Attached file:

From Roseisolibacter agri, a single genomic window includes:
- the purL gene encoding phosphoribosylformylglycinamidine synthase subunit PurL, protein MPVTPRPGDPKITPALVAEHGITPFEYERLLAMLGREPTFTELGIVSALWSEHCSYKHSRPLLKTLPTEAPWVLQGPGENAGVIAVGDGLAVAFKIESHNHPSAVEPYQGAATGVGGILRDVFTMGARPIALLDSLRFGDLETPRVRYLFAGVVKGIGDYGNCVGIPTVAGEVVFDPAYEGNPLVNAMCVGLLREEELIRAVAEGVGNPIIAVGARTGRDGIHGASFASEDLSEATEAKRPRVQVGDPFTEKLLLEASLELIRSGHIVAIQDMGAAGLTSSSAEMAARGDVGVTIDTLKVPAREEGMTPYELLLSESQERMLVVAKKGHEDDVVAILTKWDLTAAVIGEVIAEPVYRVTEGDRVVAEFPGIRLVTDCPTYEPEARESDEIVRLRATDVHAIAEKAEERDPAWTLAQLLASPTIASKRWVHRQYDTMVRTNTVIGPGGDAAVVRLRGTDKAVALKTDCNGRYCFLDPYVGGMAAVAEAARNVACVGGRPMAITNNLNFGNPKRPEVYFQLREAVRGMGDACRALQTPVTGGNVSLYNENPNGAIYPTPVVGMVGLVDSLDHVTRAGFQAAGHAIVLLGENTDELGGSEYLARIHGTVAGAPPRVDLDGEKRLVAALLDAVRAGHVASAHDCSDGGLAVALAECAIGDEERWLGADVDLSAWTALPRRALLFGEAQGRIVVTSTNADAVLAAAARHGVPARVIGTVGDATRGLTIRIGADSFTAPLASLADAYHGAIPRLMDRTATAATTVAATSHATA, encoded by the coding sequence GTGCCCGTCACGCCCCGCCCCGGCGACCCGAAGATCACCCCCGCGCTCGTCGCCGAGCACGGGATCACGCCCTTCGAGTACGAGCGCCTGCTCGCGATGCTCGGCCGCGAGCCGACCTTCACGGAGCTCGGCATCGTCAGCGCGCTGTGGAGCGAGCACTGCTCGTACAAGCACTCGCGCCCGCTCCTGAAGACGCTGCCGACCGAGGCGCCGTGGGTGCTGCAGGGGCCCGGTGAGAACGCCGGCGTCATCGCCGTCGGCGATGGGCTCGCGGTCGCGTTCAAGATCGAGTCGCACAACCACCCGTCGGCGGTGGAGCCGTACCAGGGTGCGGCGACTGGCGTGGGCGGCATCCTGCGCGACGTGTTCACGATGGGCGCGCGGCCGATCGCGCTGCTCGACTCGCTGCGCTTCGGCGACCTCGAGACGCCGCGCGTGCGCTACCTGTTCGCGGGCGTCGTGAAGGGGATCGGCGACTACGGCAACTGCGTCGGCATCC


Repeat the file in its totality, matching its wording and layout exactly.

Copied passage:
From Roseisolibacter agri, a single genomic window includes:
- the purL gene encoding phosphoribosylformylglycinamidine synthase subunit PurL, protein MPVTPRPGDPKITPALVAEHGITPFEYERLLAMLGREPTFTELGIVSALWSEHCSYKHSRPLLKTLPTEAPWVLQGPGENAGVIAVGDGLAVAFKIESHNHPSAVEPYQGAATGVGGILRDVFTMGARPIALLDSLRFGDLETPRVRYLFAGVVKGIGDYGNCVGIPTVAGEVVFDPAYEGNPLVNAMCVGLLREEELIRAVAEGVGNPIIAVGARTGRDGIHGASFASEDLSEATEAKRPRVQVGDPFTEKLLLEASLELIRSGHIVAIQDMGAAGLTSSSAEMAARGDVGVTIDTLKVPAREEGMTPYELLLSESQERMLVVAKKGHEDDVVAILTKWDLTAAVIGEVIAEPVYRVTEGDRVVAEFPGIRLVTDCPTYEPEARESDEIVRLRATDVHAIAEKAEERDPAWTLAQLLASPTIASKRWVHRQYDTMVRTNTVIGPGGDAAVVRLRGTDKAVALKTDCNGRYCFLDPYVGGMAAVAEAARNVACVGGRPMAITNNLNFGNPKRPEVYFQLREAVRGMGDACRALQTPVTGGNVSLYNENPNGAIYPTPVVGMVGLVDSLDHVTRAGFQAAGHAIVLLGENTDELGGSEYLARIHGTVAGAPPRVDLDGEKRLVAALLDAVRAGHVASAHDCSDGGLAVALAECAIGDEERWLGADVDLSAWTALPRRALLFGEAQGRIVVTSTNADAVLAAAARHGVPARVIGTVGDATRGLTIRIGADSFTAPLASLADAYHGAIPRLMDRTATAATTVAATSHATA, encoded by the coding sequence GTGCCCGTCACGCCCCGCCCCGGCGACCCGAAGATCACCCCCGCGCTCGTCGCCGAGCACGGGATCACGCCCTTCGAGTACGAGCGCCTGCTCGCGATGCTCGGCCGCGAGCCGACCTTCACGGAGCTCGGCATCGTCAGCGCGCTGTGGAGCGAGCACTGCTCGTACAAGCACTCGCGCCCGCTCCTGAAGACGCTGCCGACCGAGGCGCCGTGGGTGCTGCAGGGGCCCGGTGAGAACGCCGGCGTCATCGCCGTCGGCGATGGGCTCGCGGTCGCGTTCAAGATCGAGTCGCACAACCACCCGTCGGCGGTGGAGCCGTACCAGGGTGCGGCGACTGGCGTGGGCGGCATCCTGCGCGACGTGTTCACGATGGGCGCGCGGCCGATCGCGCTGCTCGACTCGCTGCGCTTCGGCGACCTCGAGACGCCGCGCGTGCGCTACCTGTTCGCGGGCGTCGTGAAGGGGATCGGCGACTACGGCAACTGCGTCGGCATCC